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The U.S. Labor Department said Thursday that the unemployment rate was 5.3 percent in June—but does that rate tell the real story?
A number of economists look past the "main" unemployment rate to a different figure the Bureau of Labor Statistics calls "U-6," which it defines as "total unemployed, plus all marginally attached workers plus total employed part time for economic reasons, as a percent of all civilian labor force plus all marginally attached workers."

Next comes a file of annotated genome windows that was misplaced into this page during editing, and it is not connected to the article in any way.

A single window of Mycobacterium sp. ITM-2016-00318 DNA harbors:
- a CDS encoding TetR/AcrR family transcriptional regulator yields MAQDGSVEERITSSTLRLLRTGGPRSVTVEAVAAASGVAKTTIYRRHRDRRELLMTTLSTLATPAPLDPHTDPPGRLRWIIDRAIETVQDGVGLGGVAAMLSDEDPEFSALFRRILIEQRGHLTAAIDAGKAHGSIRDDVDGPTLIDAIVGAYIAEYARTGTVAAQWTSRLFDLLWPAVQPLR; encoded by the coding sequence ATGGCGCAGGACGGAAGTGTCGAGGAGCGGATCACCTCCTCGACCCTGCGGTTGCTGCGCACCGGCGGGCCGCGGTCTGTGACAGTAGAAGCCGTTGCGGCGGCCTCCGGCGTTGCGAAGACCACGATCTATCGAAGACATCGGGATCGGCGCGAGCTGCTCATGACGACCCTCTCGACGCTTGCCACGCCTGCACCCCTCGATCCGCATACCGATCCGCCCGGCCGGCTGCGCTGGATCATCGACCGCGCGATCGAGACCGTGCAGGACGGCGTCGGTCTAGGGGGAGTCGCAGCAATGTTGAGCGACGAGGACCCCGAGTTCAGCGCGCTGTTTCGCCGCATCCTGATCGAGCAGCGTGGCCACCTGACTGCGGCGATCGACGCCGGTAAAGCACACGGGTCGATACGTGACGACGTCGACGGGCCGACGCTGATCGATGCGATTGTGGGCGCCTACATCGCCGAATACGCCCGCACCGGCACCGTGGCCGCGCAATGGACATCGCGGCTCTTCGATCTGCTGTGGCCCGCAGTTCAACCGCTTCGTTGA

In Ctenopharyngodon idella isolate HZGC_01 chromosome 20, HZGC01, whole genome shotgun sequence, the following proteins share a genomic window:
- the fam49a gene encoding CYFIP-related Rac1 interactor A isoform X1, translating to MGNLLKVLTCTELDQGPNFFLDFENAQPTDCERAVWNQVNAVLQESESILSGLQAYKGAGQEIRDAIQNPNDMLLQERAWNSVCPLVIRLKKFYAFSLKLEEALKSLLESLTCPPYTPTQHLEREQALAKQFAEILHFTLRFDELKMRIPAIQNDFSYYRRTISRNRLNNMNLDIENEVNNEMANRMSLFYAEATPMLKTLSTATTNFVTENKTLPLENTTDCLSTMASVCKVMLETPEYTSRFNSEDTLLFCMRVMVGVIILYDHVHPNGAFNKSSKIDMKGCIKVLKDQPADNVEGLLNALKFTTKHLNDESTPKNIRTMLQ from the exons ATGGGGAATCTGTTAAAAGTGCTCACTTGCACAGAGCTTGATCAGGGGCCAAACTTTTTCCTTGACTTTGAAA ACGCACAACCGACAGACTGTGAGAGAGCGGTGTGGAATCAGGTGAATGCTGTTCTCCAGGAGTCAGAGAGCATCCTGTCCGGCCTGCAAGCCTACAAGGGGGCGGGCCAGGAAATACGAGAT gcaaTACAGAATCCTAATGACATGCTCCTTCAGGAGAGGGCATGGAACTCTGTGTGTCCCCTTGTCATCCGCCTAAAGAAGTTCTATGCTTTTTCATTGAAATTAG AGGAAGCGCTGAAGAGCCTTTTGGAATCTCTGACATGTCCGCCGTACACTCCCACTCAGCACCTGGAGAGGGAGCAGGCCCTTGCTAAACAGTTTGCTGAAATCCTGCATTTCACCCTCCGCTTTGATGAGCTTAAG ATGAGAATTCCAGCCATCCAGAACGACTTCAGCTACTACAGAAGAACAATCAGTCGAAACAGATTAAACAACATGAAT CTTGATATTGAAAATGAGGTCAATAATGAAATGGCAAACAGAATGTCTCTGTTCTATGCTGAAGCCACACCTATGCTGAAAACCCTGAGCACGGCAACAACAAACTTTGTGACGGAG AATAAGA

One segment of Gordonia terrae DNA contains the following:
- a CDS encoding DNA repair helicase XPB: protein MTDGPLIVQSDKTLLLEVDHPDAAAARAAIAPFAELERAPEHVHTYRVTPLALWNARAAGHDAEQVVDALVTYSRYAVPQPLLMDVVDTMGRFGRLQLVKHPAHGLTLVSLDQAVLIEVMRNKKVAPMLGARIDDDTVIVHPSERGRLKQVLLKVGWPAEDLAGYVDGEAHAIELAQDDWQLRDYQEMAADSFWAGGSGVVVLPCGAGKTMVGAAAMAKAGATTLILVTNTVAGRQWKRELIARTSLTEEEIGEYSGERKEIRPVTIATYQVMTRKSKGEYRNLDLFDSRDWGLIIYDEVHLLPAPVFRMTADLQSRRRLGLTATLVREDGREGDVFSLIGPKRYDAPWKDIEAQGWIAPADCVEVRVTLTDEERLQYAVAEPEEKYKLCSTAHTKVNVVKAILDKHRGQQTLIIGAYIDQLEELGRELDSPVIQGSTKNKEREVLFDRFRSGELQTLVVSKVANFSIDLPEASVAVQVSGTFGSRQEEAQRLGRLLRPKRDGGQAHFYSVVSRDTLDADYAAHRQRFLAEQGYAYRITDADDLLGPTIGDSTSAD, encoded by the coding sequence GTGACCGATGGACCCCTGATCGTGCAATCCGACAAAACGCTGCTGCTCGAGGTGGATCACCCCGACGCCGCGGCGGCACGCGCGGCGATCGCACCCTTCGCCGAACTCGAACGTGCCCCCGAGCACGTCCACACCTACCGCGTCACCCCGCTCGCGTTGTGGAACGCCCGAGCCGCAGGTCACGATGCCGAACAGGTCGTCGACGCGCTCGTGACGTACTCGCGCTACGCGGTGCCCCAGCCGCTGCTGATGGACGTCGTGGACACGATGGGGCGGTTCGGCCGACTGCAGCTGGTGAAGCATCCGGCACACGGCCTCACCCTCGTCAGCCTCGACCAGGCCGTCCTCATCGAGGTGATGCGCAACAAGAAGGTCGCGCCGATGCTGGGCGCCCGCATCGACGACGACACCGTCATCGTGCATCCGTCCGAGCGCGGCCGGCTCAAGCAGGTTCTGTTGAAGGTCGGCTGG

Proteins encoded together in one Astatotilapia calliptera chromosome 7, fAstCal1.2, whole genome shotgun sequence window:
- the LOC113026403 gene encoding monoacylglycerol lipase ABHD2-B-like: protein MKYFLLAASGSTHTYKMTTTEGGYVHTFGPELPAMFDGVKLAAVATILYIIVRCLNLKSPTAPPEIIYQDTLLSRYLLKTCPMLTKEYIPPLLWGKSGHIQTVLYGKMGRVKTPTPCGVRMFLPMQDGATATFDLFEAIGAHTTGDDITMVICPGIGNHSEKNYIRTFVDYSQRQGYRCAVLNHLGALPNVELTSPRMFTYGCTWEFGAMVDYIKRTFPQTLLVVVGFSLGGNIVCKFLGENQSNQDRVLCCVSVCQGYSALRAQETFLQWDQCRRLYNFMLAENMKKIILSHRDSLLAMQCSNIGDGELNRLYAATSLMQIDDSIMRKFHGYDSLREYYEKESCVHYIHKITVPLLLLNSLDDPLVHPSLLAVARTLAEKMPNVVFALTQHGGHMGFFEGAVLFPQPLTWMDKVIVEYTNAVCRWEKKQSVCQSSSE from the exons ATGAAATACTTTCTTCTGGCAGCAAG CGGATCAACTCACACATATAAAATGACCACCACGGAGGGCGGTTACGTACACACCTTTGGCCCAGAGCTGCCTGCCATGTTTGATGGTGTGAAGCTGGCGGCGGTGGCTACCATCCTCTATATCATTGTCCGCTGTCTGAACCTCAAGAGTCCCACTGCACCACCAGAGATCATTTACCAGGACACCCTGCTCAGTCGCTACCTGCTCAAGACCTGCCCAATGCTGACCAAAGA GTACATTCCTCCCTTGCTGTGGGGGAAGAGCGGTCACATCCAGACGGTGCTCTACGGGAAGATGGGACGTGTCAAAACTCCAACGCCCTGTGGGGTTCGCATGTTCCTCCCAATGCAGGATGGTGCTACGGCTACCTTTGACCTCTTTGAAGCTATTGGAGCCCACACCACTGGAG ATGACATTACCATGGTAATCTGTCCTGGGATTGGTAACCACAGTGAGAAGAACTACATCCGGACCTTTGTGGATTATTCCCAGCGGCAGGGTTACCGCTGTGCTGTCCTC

In other words, the unemployed, the underemployed and the discouraged—a rate that still remains high.
The U-6 rate fell in June to 10.5 percent, the lowest it's been since July 2008.
The trend in U-6 has been somewhat more volatile than in the main unemployment rate as well. The U-6 rate is down 150 basis points over the last year, versus a 80 basis point decline in the main rate (also known as U-3).
The U-6 rate has held firm in the double digits since June 2008. It most recently peaked at 17.1 percent in April 2010.